Analysis of the data

What evidence was available to infer that the Chinese experience shall be repeated in the cases of Italy and Spain? If so, can we anticipate the dates of possible inflection points in both countries? Given the nonstationarity of the original series, I will focus on the daily growth rates that give us the pandemic’s propagation speed. Their main statistical indicators (mean, median and standard deviation) are not very useful if we use the whole sample. Large differences between mean and median results; and in many cases, standard deviations are considerably larger than means. This is why I have aggregated data in weeks where the evaluation of the main statistical indicators is more meaningful. Even so, estimated means and medians are radically different, and standard errors are very high during the first weeks. These results confirm the presence of high volatility, particularly for the Italian and Spanish cases. However, as we approach recent data, processes become more stable; means and medians are similar and standard deviations become much smaller.

The weekly observations provided the following evidences:

  • On week 5, we observe the first Italian data (not very reliable). At the same time, Chinese data shows a huge drop from 10.8% of the previous week to a very low 1.4% rate. It is very likely that the inflection point in the Chinese case take place on this fifth week.
  • On week 6, we observe the first incomplete Spanish data (without information on DTH and REC) as well as reliable Italian data. The daily mean growth rates for Italy are very high for CON and DTH (40% and 50%, respectively) and even higher for Spain (56%)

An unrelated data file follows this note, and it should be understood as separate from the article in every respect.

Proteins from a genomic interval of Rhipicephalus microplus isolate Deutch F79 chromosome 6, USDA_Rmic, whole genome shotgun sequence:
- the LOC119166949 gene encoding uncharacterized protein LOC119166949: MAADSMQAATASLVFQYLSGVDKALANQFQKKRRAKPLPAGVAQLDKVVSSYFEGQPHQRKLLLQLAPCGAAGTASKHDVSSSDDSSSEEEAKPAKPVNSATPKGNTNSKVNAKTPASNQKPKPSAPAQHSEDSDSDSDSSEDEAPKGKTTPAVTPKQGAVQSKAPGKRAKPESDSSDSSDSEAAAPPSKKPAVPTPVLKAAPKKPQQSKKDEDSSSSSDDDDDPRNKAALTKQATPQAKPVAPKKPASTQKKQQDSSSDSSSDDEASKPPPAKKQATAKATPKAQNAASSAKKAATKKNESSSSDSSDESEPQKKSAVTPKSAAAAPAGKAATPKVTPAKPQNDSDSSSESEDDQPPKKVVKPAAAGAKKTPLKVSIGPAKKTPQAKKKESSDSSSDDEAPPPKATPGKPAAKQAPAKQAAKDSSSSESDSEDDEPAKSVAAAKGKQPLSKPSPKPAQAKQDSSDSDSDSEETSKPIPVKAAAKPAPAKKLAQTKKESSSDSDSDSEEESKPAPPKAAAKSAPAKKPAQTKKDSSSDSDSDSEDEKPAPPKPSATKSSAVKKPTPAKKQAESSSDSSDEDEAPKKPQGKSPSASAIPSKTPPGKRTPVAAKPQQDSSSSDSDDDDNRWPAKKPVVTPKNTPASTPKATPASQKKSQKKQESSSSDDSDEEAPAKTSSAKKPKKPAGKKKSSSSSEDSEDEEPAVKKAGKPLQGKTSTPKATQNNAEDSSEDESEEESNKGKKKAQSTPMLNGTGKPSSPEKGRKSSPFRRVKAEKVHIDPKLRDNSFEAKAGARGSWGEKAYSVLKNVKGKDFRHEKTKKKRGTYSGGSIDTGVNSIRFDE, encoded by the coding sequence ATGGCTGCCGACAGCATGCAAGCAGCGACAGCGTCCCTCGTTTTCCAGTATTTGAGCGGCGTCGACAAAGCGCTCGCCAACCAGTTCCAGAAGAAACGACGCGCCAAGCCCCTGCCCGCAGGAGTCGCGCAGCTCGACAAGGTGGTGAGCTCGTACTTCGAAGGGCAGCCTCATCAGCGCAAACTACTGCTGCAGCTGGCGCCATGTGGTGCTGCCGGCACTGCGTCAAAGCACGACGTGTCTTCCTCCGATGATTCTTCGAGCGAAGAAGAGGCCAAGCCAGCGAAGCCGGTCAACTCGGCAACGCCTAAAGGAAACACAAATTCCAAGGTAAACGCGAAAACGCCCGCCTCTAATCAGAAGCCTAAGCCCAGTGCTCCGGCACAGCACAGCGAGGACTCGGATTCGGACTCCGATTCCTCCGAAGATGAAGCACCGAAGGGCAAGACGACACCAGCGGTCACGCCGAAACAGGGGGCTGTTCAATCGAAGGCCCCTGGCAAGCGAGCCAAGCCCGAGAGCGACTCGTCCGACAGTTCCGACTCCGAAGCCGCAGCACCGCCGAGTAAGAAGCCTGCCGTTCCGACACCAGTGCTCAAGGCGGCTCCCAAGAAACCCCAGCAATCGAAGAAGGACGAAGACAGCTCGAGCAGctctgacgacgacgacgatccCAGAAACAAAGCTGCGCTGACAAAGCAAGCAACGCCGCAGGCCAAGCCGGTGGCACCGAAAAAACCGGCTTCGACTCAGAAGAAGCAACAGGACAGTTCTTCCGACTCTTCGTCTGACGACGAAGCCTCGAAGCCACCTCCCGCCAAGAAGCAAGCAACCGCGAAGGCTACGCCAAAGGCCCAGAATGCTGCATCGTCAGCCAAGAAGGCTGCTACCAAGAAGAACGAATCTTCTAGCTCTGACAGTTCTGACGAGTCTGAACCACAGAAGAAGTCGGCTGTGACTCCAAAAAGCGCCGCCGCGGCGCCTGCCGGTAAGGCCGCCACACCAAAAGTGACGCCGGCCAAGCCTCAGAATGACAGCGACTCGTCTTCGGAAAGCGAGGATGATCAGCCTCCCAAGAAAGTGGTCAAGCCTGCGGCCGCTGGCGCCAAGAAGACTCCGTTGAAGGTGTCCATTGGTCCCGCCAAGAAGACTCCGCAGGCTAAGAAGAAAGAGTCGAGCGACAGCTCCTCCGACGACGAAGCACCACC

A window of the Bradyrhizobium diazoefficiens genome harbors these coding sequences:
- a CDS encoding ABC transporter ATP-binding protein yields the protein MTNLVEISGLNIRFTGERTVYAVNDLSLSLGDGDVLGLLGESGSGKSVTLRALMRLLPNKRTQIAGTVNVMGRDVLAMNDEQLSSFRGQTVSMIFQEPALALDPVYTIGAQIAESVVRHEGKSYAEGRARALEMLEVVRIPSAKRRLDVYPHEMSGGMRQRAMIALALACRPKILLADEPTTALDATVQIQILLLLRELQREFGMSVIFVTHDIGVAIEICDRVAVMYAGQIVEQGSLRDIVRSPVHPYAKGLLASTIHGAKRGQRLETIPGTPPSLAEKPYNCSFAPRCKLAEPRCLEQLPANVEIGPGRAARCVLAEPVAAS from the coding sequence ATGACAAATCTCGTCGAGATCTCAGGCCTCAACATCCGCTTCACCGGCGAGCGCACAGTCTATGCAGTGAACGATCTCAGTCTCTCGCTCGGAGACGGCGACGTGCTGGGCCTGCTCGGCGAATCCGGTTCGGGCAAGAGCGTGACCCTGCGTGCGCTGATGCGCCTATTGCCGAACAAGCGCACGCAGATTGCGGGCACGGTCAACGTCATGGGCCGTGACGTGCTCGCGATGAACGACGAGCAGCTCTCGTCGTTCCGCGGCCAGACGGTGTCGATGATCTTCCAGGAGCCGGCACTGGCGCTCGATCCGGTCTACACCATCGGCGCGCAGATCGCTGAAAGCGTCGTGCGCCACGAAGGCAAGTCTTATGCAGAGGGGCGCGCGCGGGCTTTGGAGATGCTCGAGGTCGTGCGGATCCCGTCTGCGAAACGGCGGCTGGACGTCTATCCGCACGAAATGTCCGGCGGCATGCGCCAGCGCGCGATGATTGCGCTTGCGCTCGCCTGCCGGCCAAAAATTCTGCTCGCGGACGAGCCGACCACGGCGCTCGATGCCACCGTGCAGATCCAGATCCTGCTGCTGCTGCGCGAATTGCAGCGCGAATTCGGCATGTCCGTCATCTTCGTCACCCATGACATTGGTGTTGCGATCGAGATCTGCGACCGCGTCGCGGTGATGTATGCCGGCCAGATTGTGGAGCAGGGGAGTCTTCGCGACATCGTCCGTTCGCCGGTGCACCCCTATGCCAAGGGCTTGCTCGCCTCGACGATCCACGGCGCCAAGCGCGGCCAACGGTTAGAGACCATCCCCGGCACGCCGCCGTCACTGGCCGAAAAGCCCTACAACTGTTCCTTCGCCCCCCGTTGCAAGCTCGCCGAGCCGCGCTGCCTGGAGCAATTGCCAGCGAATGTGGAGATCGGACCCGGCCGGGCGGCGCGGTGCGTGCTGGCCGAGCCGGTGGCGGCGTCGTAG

• The last three weeks confirm the end of the pandemic for Hubei. On the other hand, while we can see decreasing trends in Italian and Spanish variables, daily growth rate is still very high, 15% for Italy and 22% for Spain, in the case of CON, and even higher values for DTH.
  • Watching carefully Spanish and Italian data during the last three weeks, we can see (in spite of the short length of the series) a week lag between Spanish and Italian data. In other words, we were replicating what was happening in Italy a week earlier. Let us see if this visual leading behaviour could be used to predict Spanish outcomes using Italian variables as leading indicators.

Methodology and forecasting results

Using the information provided by the Italian data, I shall use a very simple transfer function (TF) model based on both the lags of the Spanish outputs as well as the dynamic structure of the corresponding Italian inputs. The model is estimated in levels, so it is nonstationary with limited applicability for long-run forecasts. The statistical fitting (as measured by the residual sum of squares) is also very good. I proceed as follows:

  • I estimate individual models for CON, DTH and REC using data from 2/26 to 3/20 and obtain 1, 2,….5 steps ahead forecasts until March 25th.
  • I repeat the same exercise including five additional observations, so my sample now ends at 3/25 and my forecast period ends at March 30th.
  • I keep repeating this procedure five more times until the last string of forecasts ending on April 24th. After this date, new forecasts are difficult to evaluate due to continuous changes on the database.

Results for CON and DTH are included in Figures 2 and 3. Forecasts are very precise for all forecasting periods and, only during the last forecasting horizon we observe a slight over-prediction in the case of DTH. Forecasts for REC (not included in this post) are also available, as well as the related prediction intervals.

Preliminary forecasting results using this methodology are very promising, in terms of both accurate daily forecasts and narrow prediction intervals. Two natural extensions of this procedure seem worth trying:  i) applying the same theoretical setting to more disaggregated data at regional level, and ii) using Spanish and/or Italian data as leading indicators for other countries like France, USA or the UK that started their pandemic episodes later.